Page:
It’s just before 6 a.m. and Erich Peitzsch, the director of the Flathead Avalanche Center, is at his computer in his office at the Hungry Horse Ranger Station, scrolling through projected hourly models of cloud coverage across the valley. The sun won’t rise for an hour, and outside it looks like the stars are shining through. No clouds yet. But unless some roll in, the early spring sun could bake the mountains and create conditions for loose-wet avalanches, characterized by a release of unconsolidated wet snow or slush.
Peitzsch, who is crafting the day’s advisory, has most of it nailed down. Based on other weather data, the snowpack’s recent performance, and field tests he conducted in the Whitefish Range the day before, he’ll recommend that backcountry users look out for wind slab avalanches in areas where heavy winds have loaded the slopes up with thick layers of snow. He’ll also note persistent slab avalanches at higher elevations, where almost two feet of snow sit precariously atop a slippery layer of surface hoar. But he’s not yet sure if he should warn of loose-wet slides, or how much he should stress their danger.
Peitzsch and the center’s two other avalanche specialists, Todd Hannan and Mark Dundas, play this condition-analyzing, probability-weighing game every morning from November to May. Not quite like weather forecasting, avalanche forecasting is grounded in evaluations of the snowpack, reliant more on observation than projection.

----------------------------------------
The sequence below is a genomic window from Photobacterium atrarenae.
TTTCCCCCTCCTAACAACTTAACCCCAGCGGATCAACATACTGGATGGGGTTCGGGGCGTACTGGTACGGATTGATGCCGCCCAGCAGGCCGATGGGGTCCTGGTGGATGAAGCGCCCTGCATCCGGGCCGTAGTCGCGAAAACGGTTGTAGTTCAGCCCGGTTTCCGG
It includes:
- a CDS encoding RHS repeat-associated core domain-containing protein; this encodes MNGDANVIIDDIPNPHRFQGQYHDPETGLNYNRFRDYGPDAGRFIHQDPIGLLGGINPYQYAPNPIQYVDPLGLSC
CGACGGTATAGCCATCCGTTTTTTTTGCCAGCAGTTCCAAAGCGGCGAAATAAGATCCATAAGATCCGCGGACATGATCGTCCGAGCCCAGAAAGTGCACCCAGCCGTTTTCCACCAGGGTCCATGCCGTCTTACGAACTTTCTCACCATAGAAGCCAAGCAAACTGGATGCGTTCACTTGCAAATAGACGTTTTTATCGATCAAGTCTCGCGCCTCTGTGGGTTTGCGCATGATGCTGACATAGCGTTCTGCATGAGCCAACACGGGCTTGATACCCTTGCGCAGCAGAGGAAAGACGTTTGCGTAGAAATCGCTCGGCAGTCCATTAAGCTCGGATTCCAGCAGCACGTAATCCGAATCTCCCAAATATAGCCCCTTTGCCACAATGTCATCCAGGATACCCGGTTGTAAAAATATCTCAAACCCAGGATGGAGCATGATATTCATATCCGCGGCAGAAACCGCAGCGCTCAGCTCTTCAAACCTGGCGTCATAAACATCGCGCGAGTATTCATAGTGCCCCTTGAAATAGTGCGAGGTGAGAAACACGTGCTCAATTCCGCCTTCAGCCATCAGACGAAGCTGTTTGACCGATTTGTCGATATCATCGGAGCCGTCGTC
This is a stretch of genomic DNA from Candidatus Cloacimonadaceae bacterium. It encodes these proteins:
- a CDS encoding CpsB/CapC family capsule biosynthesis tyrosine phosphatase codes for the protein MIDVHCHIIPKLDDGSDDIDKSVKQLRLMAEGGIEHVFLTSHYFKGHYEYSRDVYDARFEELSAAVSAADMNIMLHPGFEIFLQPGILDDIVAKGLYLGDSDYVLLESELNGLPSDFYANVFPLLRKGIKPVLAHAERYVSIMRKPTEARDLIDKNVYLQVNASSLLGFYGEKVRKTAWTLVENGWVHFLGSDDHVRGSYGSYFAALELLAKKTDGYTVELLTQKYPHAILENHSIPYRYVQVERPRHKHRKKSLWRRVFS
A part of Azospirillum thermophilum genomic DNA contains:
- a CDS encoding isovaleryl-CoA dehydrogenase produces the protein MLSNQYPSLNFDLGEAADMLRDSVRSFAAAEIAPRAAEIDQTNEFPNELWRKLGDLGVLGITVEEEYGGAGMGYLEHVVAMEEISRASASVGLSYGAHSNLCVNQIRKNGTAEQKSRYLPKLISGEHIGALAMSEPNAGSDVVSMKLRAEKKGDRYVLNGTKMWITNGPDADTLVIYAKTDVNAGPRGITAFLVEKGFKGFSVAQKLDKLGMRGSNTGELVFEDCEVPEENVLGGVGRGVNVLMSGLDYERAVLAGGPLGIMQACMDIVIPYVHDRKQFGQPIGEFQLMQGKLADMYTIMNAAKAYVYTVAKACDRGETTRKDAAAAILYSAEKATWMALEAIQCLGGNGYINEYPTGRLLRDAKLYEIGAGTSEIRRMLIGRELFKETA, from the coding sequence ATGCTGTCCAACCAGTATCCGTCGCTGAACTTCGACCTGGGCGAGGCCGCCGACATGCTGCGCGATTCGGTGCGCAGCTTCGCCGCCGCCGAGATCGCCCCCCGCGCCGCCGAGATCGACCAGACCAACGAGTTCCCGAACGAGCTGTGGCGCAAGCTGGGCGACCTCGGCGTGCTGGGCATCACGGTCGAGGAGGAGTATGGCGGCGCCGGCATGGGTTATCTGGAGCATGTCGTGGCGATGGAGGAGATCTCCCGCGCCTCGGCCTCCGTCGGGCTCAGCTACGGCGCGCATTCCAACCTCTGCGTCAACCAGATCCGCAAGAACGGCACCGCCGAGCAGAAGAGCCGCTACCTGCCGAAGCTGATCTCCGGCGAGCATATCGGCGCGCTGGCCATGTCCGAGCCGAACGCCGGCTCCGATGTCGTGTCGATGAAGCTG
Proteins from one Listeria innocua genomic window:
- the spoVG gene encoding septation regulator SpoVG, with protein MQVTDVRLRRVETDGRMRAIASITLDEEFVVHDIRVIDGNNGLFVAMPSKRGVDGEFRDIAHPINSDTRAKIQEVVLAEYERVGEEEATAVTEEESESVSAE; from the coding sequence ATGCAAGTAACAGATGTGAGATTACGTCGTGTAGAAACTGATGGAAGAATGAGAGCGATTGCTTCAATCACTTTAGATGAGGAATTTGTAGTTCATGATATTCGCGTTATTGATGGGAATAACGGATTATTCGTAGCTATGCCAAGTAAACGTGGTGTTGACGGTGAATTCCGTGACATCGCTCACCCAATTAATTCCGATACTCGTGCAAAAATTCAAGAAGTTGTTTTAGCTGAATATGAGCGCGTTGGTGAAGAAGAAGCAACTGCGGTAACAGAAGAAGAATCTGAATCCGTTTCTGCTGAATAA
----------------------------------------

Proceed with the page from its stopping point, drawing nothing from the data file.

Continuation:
Still, it’s their job to give skiers, snowmobilers, snowshoers, and other outdoors enthusiasts the tools to make decisions about how to move through the backcountry safely that day. And though the specialists often discuss their predictions and expectations in the evening, after returning to the office from the field, they also need to factor in overnight and incoming weather. That’s why there’s almost always a car in the parking lot and a light on in this office at 4 a.m., hours before the advisory publication deadline of 7:30 a.m.
By quarter past six, Peitzsch decides to include a wet-loose problem in the report, writing that if the skies remain clear as temperatures warm, they could become an issue. With space to include notes, the report is just as much about nuance and discussion as it is about the objective danger rating. At 6:20, he reads the advisory aloud for the hotline. He makes a few adjustments, checks a few more weather reports, and at 6:45, he publishes the report and begins to format the text and photos for a free, subscriptions-based email advisory.
“Then,” he says, “we start again.”
They repeat this process—field tests, discussion, and maybe a little head-banging or hair-pulling if the conditions are tricky—for every advisory, every day, which is a first for the Flathead Valley.
Concerned USFS rangers began compiling weekly snow condition reports in 1980, but for most of its history, the local center only produced one or two advisories every week—not for lack of want or need, but for lack of resources available within the finite Forest Service budget. According to the Colorado Avalanche Information Center, an average of 27 people die every year in slides across the United States, and Flathead backcountry users hope they don’t have to count one of their own among that number. More advisories means more informed—and, as the FAC hopes, safer—backcountry users.